Eric Vincent has been a Philadelphia jazz-punk musician, stage composer, detective, and producer/audio engineer. When he added author to that list eight years ago, he saw a way to combine all those elements into a fictional whole for what became three novels (Urban Warfare, The Satellite Agent, and The Cleopatra Affair), known as the "Pyramider Trilogy."

He released the trilogy all at once on Valentine's Day, feverishly went the all-digital publishing route to control its delivery, and created a companion sound track, in which he played the role of his trilogy's hero, Tristan Boumann, "chief," as he puts it, "of the Pyramider spy-mob."

Boumann "is what I would have become if I hadn't quit the detective biz," Vincent says. "Boumann is a musician, athletic, has consuming fascinations with audio and information theory, practices Ving Tsun Kung Fu, can cook, and is a bit mad."

During the 1980s, Vincent worked for a local firm contracted by the Philadelphia Law Department to find people who didn't want to be found. His work involved "skip-tracing," the tracking of folks on the lam. It was "real spycraft," Vincent says, "stuff City Hall didn't want to get caught doing, with our outside firm as their level of plausible deniability."

The work sounded like family tales Vincent heard of his aunt, who served in the OSS, the World War II precursor of the CIA. He jumped at the independent detective gig. That's how his idea of a freelance spy-mob gelled: "It was a sexy twist on the old CIA spook trope and gave me leeway for concocting unorthodox plots."

Having written songs and composed scores for the local Koresh Dance troupe, Vincent assumed he could write novels ("or be forgiven for trying"). These days, after all, art forms bleed into one another. With knowledge of musical and spy technology, plus zealous naiveté, he wrote like a spaceman flying through a cosmic wormhole.

Vincent's multimedia novels are more like mini-movies than paperbound books. Each has its share of local attractions: now-closed clubs such as Revival, museums such as the relocated Barnes Foundation, car chases through Rittenhouse Square. Each has foreign intrigue: assassinations in Nepal, chaos inside Berlin-Tegel Airport involving rogue gunmen and flash mobs. Each has frenetic action, manic Mamet-like dialogue, and musical cues. When they travel through Philly's immediate past, they offer readers a last glimpse at this city before gentrification.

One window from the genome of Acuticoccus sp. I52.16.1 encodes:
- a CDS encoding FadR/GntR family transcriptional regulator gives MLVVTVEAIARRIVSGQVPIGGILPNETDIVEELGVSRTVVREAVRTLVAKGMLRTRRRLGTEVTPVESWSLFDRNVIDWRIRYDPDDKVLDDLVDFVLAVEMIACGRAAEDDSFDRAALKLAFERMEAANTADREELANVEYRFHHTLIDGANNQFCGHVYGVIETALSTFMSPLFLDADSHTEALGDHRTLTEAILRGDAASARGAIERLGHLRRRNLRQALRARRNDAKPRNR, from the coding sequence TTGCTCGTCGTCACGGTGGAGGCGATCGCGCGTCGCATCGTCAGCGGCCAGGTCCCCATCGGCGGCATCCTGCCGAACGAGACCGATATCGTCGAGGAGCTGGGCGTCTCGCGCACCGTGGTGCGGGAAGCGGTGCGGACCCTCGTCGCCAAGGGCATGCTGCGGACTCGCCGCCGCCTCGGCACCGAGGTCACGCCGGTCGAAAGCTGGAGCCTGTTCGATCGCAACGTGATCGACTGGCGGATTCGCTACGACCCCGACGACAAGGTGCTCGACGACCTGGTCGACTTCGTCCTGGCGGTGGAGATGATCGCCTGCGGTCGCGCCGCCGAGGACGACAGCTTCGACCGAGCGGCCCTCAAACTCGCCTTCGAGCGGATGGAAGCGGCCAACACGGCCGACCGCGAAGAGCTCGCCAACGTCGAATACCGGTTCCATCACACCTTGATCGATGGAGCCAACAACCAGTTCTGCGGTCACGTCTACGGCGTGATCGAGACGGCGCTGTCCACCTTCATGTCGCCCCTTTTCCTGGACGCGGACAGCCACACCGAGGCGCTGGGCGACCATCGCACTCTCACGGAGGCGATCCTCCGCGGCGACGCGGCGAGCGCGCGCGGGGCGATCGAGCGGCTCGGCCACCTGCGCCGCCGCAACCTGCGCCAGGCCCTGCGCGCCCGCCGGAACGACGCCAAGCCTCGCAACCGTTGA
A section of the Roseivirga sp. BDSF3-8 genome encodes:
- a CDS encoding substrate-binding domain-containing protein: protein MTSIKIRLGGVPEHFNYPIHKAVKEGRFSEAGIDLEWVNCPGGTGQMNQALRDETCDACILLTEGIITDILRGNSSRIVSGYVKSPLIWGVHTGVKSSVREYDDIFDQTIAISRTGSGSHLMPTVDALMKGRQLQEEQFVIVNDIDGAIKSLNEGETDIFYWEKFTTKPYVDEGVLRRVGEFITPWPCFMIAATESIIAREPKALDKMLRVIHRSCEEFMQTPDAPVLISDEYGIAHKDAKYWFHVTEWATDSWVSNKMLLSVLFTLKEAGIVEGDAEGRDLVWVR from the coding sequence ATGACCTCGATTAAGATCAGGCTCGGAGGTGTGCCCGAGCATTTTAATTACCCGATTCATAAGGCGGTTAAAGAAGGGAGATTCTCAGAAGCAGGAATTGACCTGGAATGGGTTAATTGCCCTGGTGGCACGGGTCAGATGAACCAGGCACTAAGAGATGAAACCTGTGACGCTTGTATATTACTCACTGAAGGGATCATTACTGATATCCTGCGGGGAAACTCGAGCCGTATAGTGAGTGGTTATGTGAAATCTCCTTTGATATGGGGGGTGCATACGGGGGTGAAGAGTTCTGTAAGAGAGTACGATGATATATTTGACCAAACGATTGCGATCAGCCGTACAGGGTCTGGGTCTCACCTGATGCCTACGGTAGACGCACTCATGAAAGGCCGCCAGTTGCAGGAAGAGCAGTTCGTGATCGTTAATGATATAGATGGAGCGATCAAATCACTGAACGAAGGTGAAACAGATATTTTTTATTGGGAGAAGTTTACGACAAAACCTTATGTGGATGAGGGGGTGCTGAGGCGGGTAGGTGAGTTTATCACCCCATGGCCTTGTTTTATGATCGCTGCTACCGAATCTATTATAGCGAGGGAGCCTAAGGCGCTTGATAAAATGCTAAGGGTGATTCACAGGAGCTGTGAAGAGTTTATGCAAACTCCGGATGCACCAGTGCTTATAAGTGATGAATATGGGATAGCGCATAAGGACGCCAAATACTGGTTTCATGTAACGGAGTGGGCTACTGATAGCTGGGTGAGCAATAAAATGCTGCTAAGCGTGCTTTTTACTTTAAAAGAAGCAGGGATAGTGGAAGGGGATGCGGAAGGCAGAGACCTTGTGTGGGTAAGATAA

Urban Warfare features Philly blood rivalries between military intelligence officials and celebrity Mafia princes. In The Satellite Agent, Boumann's musician buddies are caught up in a chase to unravel political vendettas. In The Cleopatra Affair, Boumann's spy-mob searches for the ancient ruler's tomb.

Some publishers balked at releasing the trilogy all at once because they would compete for shelf space - a true brick-and-mortar concept. "Traditional publishing houses," Vincent says, "wanted to mangle Pyramider into something to please everybody."

He decided to take the entrepreneurial approach, producing novels as he sees fit. "The 'Pyramider Trilogy' is inclined toward the vanguard of media evolution, not behind it," he says. The New York Times 2014 review of the Kindle Voyage deemed the device easier to read than paper, which Vincent calls "my tipping point."

Reflecting the Philly punk scene and its DIY ethic, Vincent designed his book covers, published bits and pieces of chapters on his website ahead of time, and produced the sound track (Every Love Story is a Spy Story, which purports to be "by Tristan Boumann," as is the CD cover), sprinkled with references to details in the novels. It's "transmedia storytelling," says Vincent, "where Tristan's music reveals a side of him you won't see in the novels, in a medium beyond text."

Vincent's is his exhibition space and transit hub, linking to e-book sales on Amazon, "Tristan's album" on iTunes, the Pyramider YouTube channel, a Goodreads author page, and a presence on, where additional short stories featuring Pyramider characters are already posted.

Vincent's next Pyramider novel will drop in time for the pope's visit in September ("Boumann's crew will watch for trouble on home turf"). He's developing radio-drama audiobooks for the existing novels, recruiting local singer-songwriters to voice various characters, and approaching illustrators to push Pyramider into the motion-comix realm.

Vincent speaks not only for himself, but also for a whole generation of transmedia storytellers: "Everything's connected, like I said."